Pediatric Group Recommends Children Receive 400 IU of Vitamin D Daily
The American Academy of Pediatricians on Monday issued a new recommendation that children receive 400 international units of Vitamin D daily -- twice the amount previously recommended, the AP/New York Times reports. The new recommendation is based on a growing body of research that the vitamin may reduce the risk of cancer, diabetes and heart disease, among other benefits (AP/New York Times, 10/13). Darker-skinned children have a greater risk of vitamin D deficiency than other children because they do not absorb vitamin D as easily through the skin. Sunlight enables the skin to synthesize vitamin D (Kaiser Health Disparities Report, 8/27).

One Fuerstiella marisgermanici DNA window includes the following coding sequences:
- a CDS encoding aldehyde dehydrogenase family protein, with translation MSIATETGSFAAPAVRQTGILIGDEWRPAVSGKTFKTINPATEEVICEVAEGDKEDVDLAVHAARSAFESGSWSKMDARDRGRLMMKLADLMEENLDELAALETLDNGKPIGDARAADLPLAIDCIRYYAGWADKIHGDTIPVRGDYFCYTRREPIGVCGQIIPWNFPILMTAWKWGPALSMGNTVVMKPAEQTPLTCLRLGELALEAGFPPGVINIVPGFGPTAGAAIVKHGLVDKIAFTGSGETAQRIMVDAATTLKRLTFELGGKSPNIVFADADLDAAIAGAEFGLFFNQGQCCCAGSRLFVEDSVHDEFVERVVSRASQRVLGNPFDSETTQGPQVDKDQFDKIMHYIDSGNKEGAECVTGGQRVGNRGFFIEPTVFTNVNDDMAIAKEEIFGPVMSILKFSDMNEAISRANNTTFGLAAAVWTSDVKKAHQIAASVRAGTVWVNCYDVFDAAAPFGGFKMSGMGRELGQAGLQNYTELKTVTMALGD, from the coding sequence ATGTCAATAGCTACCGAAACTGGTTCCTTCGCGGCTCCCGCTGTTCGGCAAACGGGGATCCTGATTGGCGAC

The new recommendation, which will appear in the November issue of the journal Pediatrics, states that Vitamin D supplements should be given to breastfed or partially breastfed infants, beginning in the first few days of life; all non-breastfed infants and children who consume less than one liter of vitamin D-fortified formula or milk per day; and adolescents who do not receive 400 IU of the vitamin daily through food. Vitamin D researcher Catherine Gordon, director of the bone health program at Children's Hospital Boston, said, "I don't know of another vitamin that has effects on multiple tissues like Vitamin D," adding, "As pediatricians, we're still doing research on health outcomes ... later in life like osteoporosis, cancer risk and risk of developing multiple sclerosis. But there are compelling data in adults suggesting an association" (Hopper Oberholzer, Boston Globe, 10/13).